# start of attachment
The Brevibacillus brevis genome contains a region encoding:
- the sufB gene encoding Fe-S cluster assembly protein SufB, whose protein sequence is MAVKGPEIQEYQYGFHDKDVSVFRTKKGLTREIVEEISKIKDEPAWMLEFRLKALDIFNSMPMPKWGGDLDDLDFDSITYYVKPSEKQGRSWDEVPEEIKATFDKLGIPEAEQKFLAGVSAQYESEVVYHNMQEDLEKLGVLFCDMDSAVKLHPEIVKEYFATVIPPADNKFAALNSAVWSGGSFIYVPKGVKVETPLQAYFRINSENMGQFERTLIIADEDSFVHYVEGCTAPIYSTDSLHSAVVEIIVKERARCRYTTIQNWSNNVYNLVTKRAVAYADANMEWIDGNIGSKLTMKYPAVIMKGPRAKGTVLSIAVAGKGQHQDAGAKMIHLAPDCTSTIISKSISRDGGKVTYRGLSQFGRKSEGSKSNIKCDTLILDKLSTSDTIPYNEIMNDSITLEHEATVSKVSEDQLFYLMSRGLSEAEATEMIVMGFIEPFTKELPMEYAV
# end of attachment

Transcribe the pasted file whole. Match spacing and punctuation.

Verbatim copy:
The Brevibacillus brevis genome contains a region encoding:
- the sufB gene encoding Fe-S cluster assembly protein SufB, whose protein sequence is MAVKGPEIQEYQYGFHDKDVSVFRTKKGLTREIVEEISKIKDEPAWMLEFRLKALDIFNSMPMPKWGGDLDDLDFDSITYYVKPSEKQGRSWDEVPEEIKATFDKLGIPEAEQKFLAGVSAQYESEVVYHNMQEDLEKLGVLFCDMDSAVKLHPEIVKEYFATVIPPADNKFAALNSAVWSGGSFIYVPKGVKVETPLQAYFRINSENMGQFERTLIIADEDSFVHYVEGCTAPIYSTDSLHSAVVEIIVKERARCRYTTIQNWSNNVYNLVTKRAVAYADANMEWIDGNIGSKLTMKYPAVIMKGPRAKGTVLSIAVAGKGQHQDAGAKMIHLAPDCTSTIISKSISRDGGKVTYRGLSQFGRKSEGSKSNIKCDTLILDKLSTSDTIPYNEIMNDSITLEHEATVSKVSEDQLFYLMSRGLSEAEATEMIVMGFIEPFTKELPMEYAV